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DNA Repair, Chromosomal Abnormalities and Transposons study guide.pdf

by: Winny Lu

DNA Repair, Chromosomal Abnormalities and Transposons study guide.pdf BIO 302

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Winny Lu

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This is the study guide for the topic of DNA Repair, Chromosomal Abnormalities and Transposons.
David Eisenmann, Charles Bieberich
Study Guide
Biology, Genetics, DNA repair, chromosomal abnormalities, transposons
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This 28 page Study Guide was uploaded by Winny Lu on Saturday April 9, 2016. The Study Guide belongs to BIO 302 at University of Maryland Baltimore taught by David Eisenmann, Charles Bieberich in Spring 2016. Since its upload, it has received 23 views. For similar materials see Genetics in Biology at University of Maryland Baltimore.


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Date Created: 04/09/16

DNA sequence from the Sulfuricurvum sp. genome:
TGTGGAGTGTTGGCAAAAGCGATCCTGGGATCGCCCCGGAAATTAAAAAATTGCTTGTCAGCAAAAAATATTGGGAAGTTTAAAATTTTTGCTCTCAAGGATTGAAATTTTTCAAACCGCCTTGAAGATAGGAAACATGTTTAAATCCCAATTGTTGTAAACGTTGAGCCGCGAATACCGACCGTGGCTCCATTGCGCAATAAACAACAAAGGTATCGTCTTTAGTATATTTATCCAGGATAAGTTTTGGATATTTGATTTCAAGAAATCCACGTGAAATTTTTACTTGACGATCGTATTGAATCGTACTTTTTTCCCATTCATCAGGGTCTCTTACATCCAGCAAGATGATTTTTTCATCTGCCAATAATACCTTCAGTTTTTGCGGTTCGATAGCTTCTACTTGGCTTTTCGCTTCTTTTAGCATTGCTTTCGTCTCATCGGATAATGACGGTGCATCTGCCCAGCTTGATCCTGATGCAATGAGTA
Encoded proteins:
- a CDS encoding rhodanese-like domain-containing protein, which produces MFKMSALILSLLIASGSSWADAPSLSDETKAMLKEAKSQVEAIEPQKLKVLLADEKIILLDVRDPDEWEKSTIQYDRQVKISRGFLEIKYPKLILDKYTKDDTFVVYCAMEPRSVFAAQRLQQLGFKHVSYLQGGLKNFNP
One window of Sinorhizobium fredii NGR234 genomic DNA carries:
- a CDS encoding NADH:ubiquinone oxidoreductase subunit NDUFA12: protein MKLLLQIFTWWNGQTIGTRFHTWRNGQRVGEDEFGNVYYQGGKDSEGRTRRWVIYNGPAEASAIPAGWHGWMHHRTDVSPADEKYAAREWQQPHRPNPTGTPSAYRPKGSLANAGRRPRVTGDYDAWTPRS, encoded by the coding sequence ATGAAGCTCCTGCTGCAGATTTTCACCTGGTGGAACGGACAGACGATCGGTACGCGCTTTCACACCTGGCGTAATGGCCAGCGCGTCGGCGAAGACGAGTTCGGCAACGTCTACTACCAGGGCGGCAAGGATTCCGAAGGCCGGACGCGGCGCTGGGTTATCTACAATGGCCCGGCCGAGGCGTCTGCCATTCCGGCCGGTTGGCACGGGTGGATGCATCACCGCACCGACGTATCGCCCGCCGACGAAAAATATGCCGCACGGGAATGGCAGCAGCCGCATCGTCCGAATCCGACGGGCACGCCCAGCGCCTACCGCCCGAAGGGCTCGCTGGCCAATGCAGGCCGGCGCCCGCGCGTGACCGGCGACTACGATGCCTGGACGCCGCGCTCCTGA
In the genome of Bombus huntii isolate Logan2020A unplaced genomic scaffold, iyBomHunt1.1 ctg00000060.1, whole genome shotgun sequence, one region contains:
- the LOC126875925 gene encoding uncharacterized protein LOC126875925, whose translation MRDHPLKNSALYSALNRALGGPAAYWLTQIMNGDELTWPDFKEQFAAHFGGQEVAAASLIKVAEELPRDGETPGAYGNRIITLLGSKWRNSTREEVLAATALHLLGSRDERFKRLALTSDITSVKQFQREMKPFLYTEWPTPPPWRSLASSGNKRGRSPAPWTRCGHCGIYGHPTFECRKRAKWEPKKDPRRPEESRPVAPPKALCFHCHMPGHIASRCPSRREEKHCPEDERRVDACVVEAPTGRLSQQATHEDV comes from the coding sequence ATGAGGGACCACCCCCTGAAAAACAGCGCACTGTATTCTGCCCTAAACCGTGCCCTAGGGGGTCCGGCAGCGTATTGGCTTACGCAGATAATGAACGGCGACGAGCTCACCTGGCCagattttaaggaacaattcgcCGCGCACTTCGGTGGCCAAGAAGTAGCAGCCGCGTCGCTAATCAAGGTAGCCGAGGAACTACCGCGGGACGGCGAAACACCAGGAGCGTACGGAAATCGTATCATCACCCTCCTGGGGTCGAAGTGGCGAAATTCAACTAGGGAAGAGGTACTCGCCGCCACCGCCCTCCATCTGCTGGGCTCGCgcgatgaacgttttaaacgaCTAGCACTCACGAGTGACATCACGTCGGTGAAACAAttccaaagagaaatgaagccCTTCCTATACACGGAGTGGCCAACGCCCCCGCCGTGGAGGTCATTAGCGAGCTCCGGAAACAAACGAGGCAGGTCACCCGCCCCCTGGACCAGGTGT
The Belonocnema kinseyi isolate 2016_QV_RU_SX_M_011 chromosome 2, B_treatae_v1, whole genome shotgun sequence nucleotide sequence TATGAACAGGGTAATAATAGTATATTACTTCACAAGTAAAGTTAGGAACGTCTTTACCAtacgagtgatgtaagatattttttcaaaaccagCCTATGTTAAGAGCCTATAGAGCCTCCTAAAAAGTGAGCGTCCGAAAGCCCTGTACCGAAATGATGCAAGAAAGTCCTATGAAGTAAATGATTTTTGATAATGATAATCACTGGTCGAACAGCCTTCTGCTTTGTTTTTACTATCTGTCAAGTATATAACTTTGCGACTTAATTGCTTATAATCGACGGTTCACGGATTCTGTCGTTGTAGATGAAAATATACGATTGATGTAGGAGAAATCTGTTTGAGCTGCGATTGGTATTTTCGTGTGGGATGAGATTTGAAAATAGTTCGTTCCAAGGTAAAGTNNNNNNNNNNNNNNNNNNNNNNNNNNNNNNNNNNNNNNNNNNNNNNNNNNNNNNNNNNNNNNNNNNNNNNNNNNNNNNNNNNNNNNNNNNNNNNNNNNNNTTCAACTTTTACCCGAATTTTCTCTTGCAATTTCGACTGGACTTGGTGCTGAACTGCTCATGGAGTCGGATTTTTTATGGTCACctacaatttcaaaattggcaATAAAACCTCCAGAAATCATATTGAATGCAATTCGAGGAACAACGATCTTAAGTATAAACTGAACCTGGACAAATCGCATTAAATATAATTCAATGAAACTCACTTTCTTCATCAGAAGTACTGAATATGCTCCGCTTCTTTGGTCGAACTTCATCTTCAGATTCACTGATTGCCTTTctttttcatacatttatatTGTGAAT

W. Lu 1 BIO 302 Bieberic and Eisenman Lecture 17: DNA Repair; Chromosomal Abnormalities; Transposons I. Chemically induced mutations a. Oxidative reaction: i. superoxide radicals: O ga2ns an extra electron 1. becomes radical (like to oxidize substances) ii. Example: iii. iv. Guanine 8- dihydroguanine ( is dihydrodeoxyguanine only when attached to deoxyribose sugar) 1. Can mispair with adenine b. DNA Intercalating agents: substances that squeezes in between DNA i. Planar molecules (flat) fit in between DNA base pairs 1. Distort DNA duplex/ form bulky abductsCause distortion a. Leads to DNA nicking (not efficiently repaired) i. Results: add or loss of DNA (mutations) ii. Issue: when polymerase reached intercalating agents it stalls 1. Result: Non-replicated DNAmutations iii. Examples: 1. Proflavin, 2. acridine orange 3. ethidium bromide 4. benzo(a)-pyrene (mutagenic) W. Lu 2 BIO 302 Bieberic and Eisenman iv. II. Repair Systems Correct Some DNA Damage a. The integrity of DNA is under continuous assault form spontaneous change and from mutagens b. Organisms preserve the fidelity of DNA using multiple repair systems c. These either directly repair DNA damage or allow the organism to circumvent the problems caused by unrepaired damage III. Direct Repair of DNA Damage a. The most direct way to repair DNA lesions is to identify and the reverse the DNA damage i. In other words: Direct Repair : “unmodify the modified base” b. One direct mechanism i. proofreading activity of DNA polymerase 1. 3’-5’ exonuclease activity to proofread (first line of defense) c. Additional direct repair systems i. Repair of Damage by Alkylating Agents 1. enzymes remove the added chemical groups restoring the nucleotide to its normal form 6 a. Example: O -methylg6anine is converted back to guanine by the enzyme : O -methylguanine methyltransferase i. Remove CH3 group IV. Repair of UV induced Photoproducts a. UV rays can cause adjacent thymine to covalently bind together (pyrimidine dimers) i. Use energy from UV rayscarbon groups covalently bind together W. Lu 3 BIO 302 Bieberic and Eisenman ii. Pyrimidine dimers can be directly repaired by photoreactive repair, 1. Only in a. Bacteria b. single-celled eukaryotes c. plants and some animals (not humans) 2. The enzyme photolyase uses energy from visible light to break the bonds between pyrimidine dimers 3. Example: a. Photolyase is encoded by the E.coli phr (photoreactive repair) gene 4. The thymines are adjacent to one another. (introstrand DNA modification) UV rays covalently bind thymine Photolyase use visible light to break the covalent bond 5. V. UV Repair (bacteria) a. UV- induced DNA damage can be addressed by UV repair i. Can repair DNA without light b. A short segment of DNA surrounding the photoproduct (damaged DNA) is excised i. Instead of breaking the covalent bond between the thymines, a section of DNA is cut out on one strand c. New DNA is synthesized to replace the removed nucleotides; i. in E.coli, the enzymes responsible are encoded by the genes W. Lu 4 BIO 302 Bieberic and Eisenman 1. uvr-A (2 molecules of uvr-A) bind to region where DNA is damaged 2. uvr-Bbinds with uvr-A 3. uvr-C  (UV- Cut)- cuts the thymine dimer out from the DNA 4. uvr-D  helicase: breaks hydrogen bonds so damages DNA strand can leave and DNA polymerase can enter and fill the missing nucleotides VI. Process of UV Repair a. two molecules of UVR-A protein and one UVR-B bind the DNA strand opposite the site of the photoproduct (dimer), i. 2 uvr-A and 1 uvr-B bind on the opposite strand of the thymine dimer b. uvr-A proteins dissociate i. uvr-A leaves c. A molecule of UVR-C joins UVR-B to form a complex i. Breaks a pair of phosphodiester bond on damaged DNA strand on both side of the photo product (dimer) 1. 5’ cut and a 3’ cut ii. About 12 nucleotides are removed d. UVR-D (a helicase) and DNA polymerase I bind and the missing nucleotide are filled in and ligase seals the nick 1) 2 UVR-A + 1 UVR- B on 2) 2 UVR-A leaves opposite side of the dimer 3) UVR- C joins UVR- B and binds on the opposite side of the dimer 4) UVR-C cuts the 12 nucleotide portion of DNA out 5) UVR- D binds to by making a 3’ cut release damaged strand of DNA and a 5’ cut DNA pol fills in the gap (red strand = template) 6) Ligase seals the e. nick W. Lu 5 BIO 302 Bieberic and Eisenman VII. Nucleotide excision and Replacement (both bacteria and eukaryotic) a. if a modified nucleotide cannot be directly repaired, it can be excised and replace with the correct nucleotide i. cut out the entire nucleotide 1. cut out modified base 2. cut sugar at AP site 3. fill it back in with DNA polymerase b. this exploits the nature of the double stranded DNA ; the undamaged strand serves as a template to guide incorporation of the correct complementary nucleotide c. Nucleotide base excision repair is a multistep process i. DNA glycosylases recognize and remove modified bases leaving an AP site ii. AP nuclease then removes the remainder of the nucleotide iii. DNA polymerase and DNA ligase replace the gap with the appropriate nucleotide iv. v. W. Lu 6 BIO 302 Bieberic and Eisenman vi. DNA Damage DNA Repair mechanism Modified nucleotide Proofreading activity of DNA polymerase (exonuclease) Remove added chemical groups to modified bases Pyrimidine dimers (bacteria) Photoactive repair ( in visible light) (bacteria)break covalent bond b/w thymine dimers (not for humans) UV repair (without light) (bacteria) short section of DNA is cut out Modified nucleotide that cannot be corrected by Nucleotide excision and replacement(both direct repair (both bacteria and eukaryotes) bacteria and eukaryotes)cut out the modified base vii. VIII. DNA Damage Signaling Systems (eukaryotes) a. Biochemical mechanisms to recognize the presence of DNA lesions and initiate a repair response consist of a tightly regulated genetic process b. In humans and other animals, a multiprotein complex acts as a genomic sentry to identify mutations i. Guardian of the Genome: p53 can help identify mutations ii. Tumor suppressor genes: genes that are important in blocking and preventing the progression of cancer W. Lu 7 BIO 302 Bieberic and Eisenman 1. No p53 = no one watching the “hen house” aka mutations will go out of control c. Mutated in 90%-95% in late stage cancer d. This process is in action throughout the cell cycle e. Key molecules: i. ATM is a protein kinase that phosphorylated p53 (and other proteins) ii. ATM activates the p53 repair pathway iii. P53 pathway can make 2 choices 1. Kill the cell a. To prevent mutations from dividing 2. Delay cell division and repair the mutation IX. Role of the p53 Repair Pathway a. The p53 repair pathway controls cell responses to mutation by deciding to either i. Pause the cell cycle at the G1-to-S transition to allow time to repair 1. P53 levels are low in healthy cells but increases as ATM levels increase in response to DNA damage a. Healthy cells: low p53 b. Non healthy cells : high (active) ATM  high phosphorylated p53 i. Phosphorylated p53: 1. Higher half life 2. accumulates 2. P53 initiates G 1rrest a. induces synthesis of p21, i. P21: inhibits formation of cyclin-CDK complexes ( require for cell to progress through cell cycle) b. allows time to repair damaged DNA 3. Completed repair reduced p53 levels and allows the cell cycle to proceed a. Repair DNA mutation kinase less active less phosphorylated p53 ( does not accumulated anymore because of less phosphorylated p53 lower half-life) ii. OR! iii. Direct the cell to undergo programmed cell death 1. P53 repair pathway induces apoptosis (programmed cell death) 2. P53 also activated the transcription of the BAX gene, which encodes a slowly acting inhibitor of BCL2 W. Lu 8 BIO 302 Bieberic and Eisenman 3. BCL2 represses apoptosis a. BCL2: prevents your cells from dying (apoptosis) b. healthy cells : BCL2 protein maintains this repression (prevents cell from dying) c. damages cells: if the p53 induced pause of the cell cycle persists too long, the apoptotic pathway is induced when BCL2 is inhibited by binding to BAX i. BCL2 binds with BAX  BAX accumulatesinhibits BCL2 cell death 4. BCL2 is LIFE!!! Literally… 5. In summary: a. Super High p53 transcribe BAX gene BCL2 inhibited RIP cell ATM directly phosphorylate p53 there is DNA damage… P21 binding site has a higher p53 affinity because it requires a lower concentration of p53 to bind Choice 1: and cause a reaction. Choice 2: Turn on Higher level P21 is like “gum on a shoe” only takes one piece p21repair of p53 gum for it to stick  cell life Transcribe BAX is like a “sticky note”] BAX gene does not stick as inhibits BCL2 cell easily death 6. X. Nondisjunction leads to changes in chromosome number a. Nondisjunction: the process of failed sister chromatid segregation i. Failure of homologous chromosomes or sister chromatids to separate as they normally do during cell division b. It can result in abnormalities in chromosome number c. In somatic cells, it can result in one daughter cell with an W. Lu 9 BIO 302 Bieberic and Eisenman i. extra chromosome (2n+1) ii. missing one chromosome (2n-1) d. The relatively poor survival of these cells normally limits their number in animals XI. Euploidy and Aneuploidy a. The number of chromosomes in a nucleus and the relative size and shape of each chromosome are species-specific characteristics b. Euploid number of chromosomes: the number of complete set of chromosomes an individual has c. Aneuploid: if cells contain a number of chromosomes that is not euploid XII. Non disjunction in Germ-Line cells a. The result of nondisjunction in germ-line cells is aneuploidy gametes that can produce aneuploidy zygotes b. Nondisjunction in meiosis I  failure of homologs to separate gametes produced are either (n+1) or (n-1) Meiosis I homologs i. Fusion of these gametes with normal (n) gametes produces trisomic did not (2n+1) or monosomic (2n-1) offspring separate c. Meiosis II d. Nondisjunction in Meiosis II sister i. Failure of sister chromatids to separate normally chromatids ii. Among the 4 gametes produced by meiosis, only two will be affected in did not this case separate 1. Two gametenormal 2. One gamete n+1 3. One gameten-1 W. Lu 10 BIO 302 Bieberic and Eisenman iii. XIII. Gene Balance a. Changes in gene dosage lead to an imbalance of gene products from the affected chromosome relative to the unaffected chromosomes i. Cells care how many copy of gene there are 1. If they have extra genes, they do not know what to do and can cause problems b. Most animals are highly sensitive to changes in gene dosage (number of copy of genes a cell has) c. In contrast, plants tolerate gene dosage changes more readily XIV. Aneuploidy in Humans a. Humans are highly sensitive to gene dosage and aneuploids usually do not survive b. Only trisomies of chromosomes 13,18 and 21 are seen in newborn infants i. no autosomal monosomies are observed fatal c. Multiple forms of sex- chromosome trisomies, and one type of sex-chromosome monosomy occur i. Does not affect mental capacity, only secondary sex characteristics or fertility W. Lu 11 BIO 302 Bieberic and Eisenman d. Monosomy e. Trisomies and monosomies other than those found in newborn infants are known to occur in humans i. Studies that monitor human pregnancies indicate that about half of all conceptions spontaneously abort during the first trimester 1. Half of these pregnancies carry abnormalities of chromosome number or structure f. Trisomy 21: Down Syndrome i. Research has identified a link between the risk of trisomy 21 and maternal age 1. Older age= higher risk of trisomy 21 ii. A small number of gene on chromosome 21 are responsible for the cognitive abilities and heart abnormalities that are principal symptoms XV. Critical region on Chromosome 21 a. A portion of the chromosome called DSCR (Down syndrome Critical Region) i. correlated Down Syndrome symptoms ii. 3 chromosomes, 3 copies of DSCR  Down Syndrome symptoms iii. Worse if inherit the whole chromosome b. A candidate gene called DYRK, known to produce dosage sensitive learning defects in mice and flies, makes a major contribution to Down syndrome XVI. Chromosome Breakage Causes Mutation by Loss, Gain, and Rearrangement of Chromosomes a. Mutations that result in loss or gain of chromosome segments can produce abnormalities due to gene dosage balances b. Changes may be large enough to detect microscopically c. Others may be too small for microscopy but may be detectable with molecular methods (i.e FISH) i. Example: W. Lu 12 BIO 302 Bieberic and Eisenman 1. Interstitial deletions like DSCR XVII. Partial Chromosome Deletion a. chromosome break point: the location in which both DNA strands are severed when a chromosome breaks b. The broken chromosome ends can adhere to other broken ends or the termini of intact chromosomes i. Can stick to end of another chromosome c. Or, since part of the broken chromosome is acentric (lacks a centromere), i. it may be loss during cell division 1. because it is not attached to the mitotic spindle when the cell divides ii. Acentric: a broken chromosome without a centromere d. What can break chromosomes: i. Ionization radiation ii. Gamma rays iii. Cosmic radiation e. Breakage can result in Partial Chromosome Deletion f. Partial Chromosome Deletion: loss of a portion of a chromosome i. Small deletions, or microdeletions are too small to be seen microscopically, and remove one or a few genes g. Larger Chromosome Deletions i. Larger chromosome deletions can be detected microscopically and affect more genes ii. Detachment of one chromosome arm leads to a terminal deletion; 1. Terminal deletion: the broken fragment lacks a centromere a. lost during cell division iii. Partial deletion heterozygotes: organisms with one normal and one terminally deleted chromosome 1. Usually no phenotypic consequences in somatic cells because if that part of the chromosome gets attached to another chromosome the gene dosage is still the same ( same number of genes) W. Lu 13 BIO 302 Bieberic and Eisenman 2. 3. XVIII. Interstitial Deletions a. Interstitial deletions: the loss of an internal portion of a chromosome that results from two chromosome breaks i. Observed in many organisms, including humans ii. Occurs frequently in cancers 1. Because p53 (tumor suppressor genes) can be lost in interstitial deletion ( two p53 genes from parents) a. One p53 = mutation b. Second p53= undergoes interstitial deletion c. Mutations accumulate d. The loss of p53 gene just gives the cell an advantage i. Because the loss of the p53 gene allows mutated cells the ability to continue to reproduce despite having a lot of mutations. 1. Normally BAX would have activated apoptosis but it is not in this case resulting in a mini evolution within the organism where mutated cells can survive iii. W. Lu 14 BIO 302 Bieberic and Eisenman If this was a cancer case: Common deletion region (CDR): where the p53 gene is If this was a Down syndrome case: CDR: where DSCR is XIX. Unequal Crossover a. Unequal crossovers occurs occasionally between two homologs b. This can result in partial duplication on one homolog and partial deletion on the other i. Leads to changes in the copy number of genes that can lead to a mutant phenotype ii. iii. XX. Detecting Duplication and Deletion a. Large deletions or duplications can be detected by microscopy that reveals altered chromosome banding patterns b. Microdeletions and micro-duplication W. Lu 15 BIO 302 Bieberic and Eisenman i. Too small to use banding technique to detect ii. Use FISH (fluorescent in situ hybridization) a molecular technique 1. Used to detect the presence or absence of a DNA sequence a. Use a gene specific probe that only lights up a specific gene XXI. Inversion and Translocation a. Caused by chromosome breakage b. No critical genes mutated + dose sensitive genes in balance = may be no phenotypic consequences c. Inversion: reattachment of chromosomes in the wrong orientation to the same chromosome i. Two types of inversion (depending on the position of the centromere) 1. Paracentric inversion: the centromere is outside of the inverted region (no centromere) 2. Pericentric inversion: the centromere is within the inverted region (have a centromere) ii. Inversion heterozygotes: heterozygotes with one normal and one inverted homolog iii. W. Lu 16 BIO 302 Bieberic and Eisenman iv. v. Inversion loop (inversion during meiosis) form from the alignment of a normal chromosome with its inverted homologs at the synapsis vi. Crossing over that occurs outside the inverted region takes place as normal vii. Crossing over within the inverted region results in duplications and deletions in the recombinant chromosomes 1. Big trouble! viii. Crossing over within a paracentric inversion 1. Crossing over that occurs within a paracentric inversion results a. a dicentric chromosome (2 centromeres) + acentric fragment (no centromeres) 2. The dicentric chromosome is pulled toward both spindle poles of the cell and eventually breaks at a random point; a. both product of the break are missing genetic material b. The acentric fragment is lost W. Lu 17 BIO 302 Bieberic and Eisenman Normal: ABCDEFGHI Inverted: ADCBEFGHI To synapse during meiosis, the genes have to line up forming the inversion loop Crossing over leads to the formation of the dicentric chromosomes Crossing over leads to the formation of the dicentric bridge. Acentric fragment is lost d. XXII. Translocation: reattachment to a non-homologous chromosome a. occurs when broken ends of the non-homologous chromosomes are reattached b. common in cancers of blood cells (‘liquid’ tumors), very infrequent in most solid tumors c. Three types of Translocations i. Unbalanced translocations 1. One piece of one chromosome is translocated to a non- homologous chromosome 2. No reciprocal event W. Lu 18 BIO 302 Bieberic and Eisenman 3. ii. Reciprocal balanced translocations 1. pieces of two non-homologous chromosomes switch places 2. iii. Robertsonian translocation 1. Aka chromosome fusions 2. Fusion of two non-homologous chromosomes a. The entire chromosome actually fuses together 3. 4. W. Lu 19 BIO 302 Bieberic and Eisenman d. Transposable genetic elements move throughout the genome i. Transposable genetic elements (both in eukaryotes and bacteria): DNA sequences that can be moved within the genome by an enzyme driven process, transposition ii. Transposition: 1. the enzyme process that move transposable genetic elements within the genome iii. Transposition moves transposable genetic elements iv. Exist in many forms, lengths and copy numbers v. Insertional inactivation: 1. a transposable element that causes a wild-type allele and disrupts its function e. General characteristics of transposable elements: i. Flanking direct repeats 1. Repeats in the genome 2. Not part of transposon 3. A consequence on how the transposable element moves in the genome a. Involve cleaving the genomic DNA with an enzyme and leaves an overhang b. And when the DNA polymerase fills in the gap, it leads to the flanking direct repeats ii. Terminal inverted repeats 1. I AM PART OF THE TRANSPOSABLE ELEMENT. a. The DNA sequence that can move around 2. W. Lu 20 BIO 302 Bieberic and Eisenman When the transposable element moves it involves cleaving the DNA with an enzyme. The flanking direct repeats form when DNA polymerase fills in the gap. f. Conservative (non-replicative) Transposition i. excises a transposable element from one position and inserts it into a new location ii. similar to cut and paste (CTRL C, CTRL V) iii. moves transposable element around the genome 1. NO increase in number of transposable elements 2. Just changed the location g. Transposition Modifies Bacterial Genomes i. Transposons carry transposase gene 1. Transposase gene encodes the enzyme required for movement ii. IS (Insertion sequences) 1. Simple transposon elements a. Only have the genes and sequences needed for autonomous transposition 2. About 1000bp of DNA 3. Contain a transposase gene that is bracketed by a short inverted repeated (IR) sequence 4. Different IS = different IR sequences 5. Inverted repeats are important for transposase- mediated transposition 6. W. Lu 21 BIO 302 Bieberic and Eisenman The purple section is 1057- 36 = 1021bp Terminal inverted repeat= same number of base pairs 7. 8. Insertion sequence transposition process a. Cleavage at ends of IS elements b. Transposase recognizes and cleaves a sequence at the new integration site c. IS element is ligated into the new site d. DNA repair fills in the gaps e. A pair of Direct repeats is produced upon integration f. W. Lu 22 BIO 302 Bieberic and Eisenman g. h. Transposition Modifies Eukaryotic Genomes i. Eukaryotic transposable elements are divided into two groups ii. DNA transposons are transposed through conservative or replicative transposition iii. Retrotransposons (unique to eukaryotes) are transcribed 1. Then reverse transcriptase produces a double-stranded copy of the element a. The one strand of RNA becomes a double stranded DNA 2. Then inserted into the genome iv. Retroviruses 1. Infect eukaryotic cells 2. Genome= single stranded RNA 3. On infection, the RNA is transcribed into double-stranded by reverse transcriptase a. Allow DNA to integrate into the host’s genome 4. the viral genes gag and env encoded by the integrated virus are needed to produce new retroviral particles; pol encodes reverse transcriptase W. Lu 23 BIO 302 Bieberic and Eisenman a. retrovirus have genes gag, pol (codes for polymerase- reverse transcriptase) and env (envelope that forms the outside of the virus) i. Retrotransposons are related to Retroviruses i. Both carry pol and contain the same gag ii. Retrotransposons do not have env 1. So they can be reverse transcribed and inserted into the host DNA 2. BUT 3. Unable to produce viral particles a. Retrotransposons cannot reproduce while retroviruses can iii. The gene(s) carried on retrotransposons are flanked by long terminal repeats (LTRs) 1. Not inverted Retrotransposon Retrovirus  Carry pol and gag  Carry pol, gag and env (maybe)  Can reproduce  No env  Cant reproduce  Flanked by LTRs (not inverted) iv. W. Lu 24 BIO 302 Bieberic and Eisenman v. j. Discovery of transposition i. Barbara McClintock discovered transposition using crosses involving three linked genes C, Sh, Wx in maize ii. C= purple kernels, c 1 colorless, Sh= plump, sh= shrunken; Wx= shiny kernels, wx= waxy (linked- close together on the chromosome) iii. In experiments with trihybrid C Sh WxlC 1 1. ( first observation) Observed there were some kernels that were mostly purple but had certain sections that were colorless, the colorless sectors were also shrunken and waxy iv. Results: 1. Observed that the nuclei of cells from the colorless sectors there was terminal deletion of one chromosome 9 homolog 2. The chromosome 9 homologs in the purple sectors were both intact 3. Observed that the break points of chromosome 9 all occurred in the same position of the affect chromosomes v. Interpretations of Results: 1. A genetic element (dissociation (Ds) element) was located at the site of the chromosome breakage 2. Ds needs activator element (Ac) to cause chromosome breakage W. Lu 25 BIO 302 Bieberic and Eisenman 3. 4. k. Unstable Mutants i. (second observation): colorless kernels with varied patterns of purple spotting ii. Conclusion: 1. Unstable mutant alleles were caused by insertion of Ds into the C locus to produce a colorless kernel 2. Random transposition of Ds out of the gene caused reversion to wild type of occasional purple spots W. Lu 26 BIO 302 Bieberic and Eisenman 3. XXIII. How is control of a gene expression achieved at the transcriptional level? a. Cis- acting regulatory elements: i. A piece of DNA Yellow/ circle: promotor 1. Example: a. Promotors Act in Cis on the Pink/rectangle: gene 1 b. Operators same DNA molecule Blue rectangle: DNA molecule The promotor is in cis with gene 1 b. Trans-acting factor i. Can move around the cell freely ii. DNA- Binding protein 1. Can bind to promotor or operators 2. Does not have to be on the same DNA molecule can be on different DNA molecules 3. Domain: 60-90 amino acids, responsible for binding to DNA, forming hydrogen bonds with DNA a. Only part of the protein 4. Motif: a simple structure that fits into the major groove of the DNA W. Lu 27 BIO 302 Bieberic and Eisenman i. Part of DNA binding protein that will recognize the DNA sequence b. Within the binding domain c. Distinctive types of DNA- binding proteins based on the motif 5. DNA- binding proteins can be grouped based on the presence of conserved DNA- binding motifs a. Help regulate gene expression 6. XXIV. Transcriptional Control of Gene Expression requires DNA- Protein Interaction a. constitutive (ie, continuous) transcription: i. always transcribed ii. for bacterial genes needed to perform routine tasks b. Regulated transcription: i. Not always transcribed ii. For genes that are needed for responses to changing environmental condition c. Regulation of transcription includes control of both initiation and amount of transcription d. Negative control of transcription i. Binding of a repressor protein to a regulatory DNA sequence and preventing transcription of a gene or gene cluster 1. Repressor protein bind to DNA  Prevent transcription e. Positive control of transcription i. Binding of an activator protein to regulatory DNA and initiating gene transcription W. Lu 28 BIO 302 Bieberic and Eisenman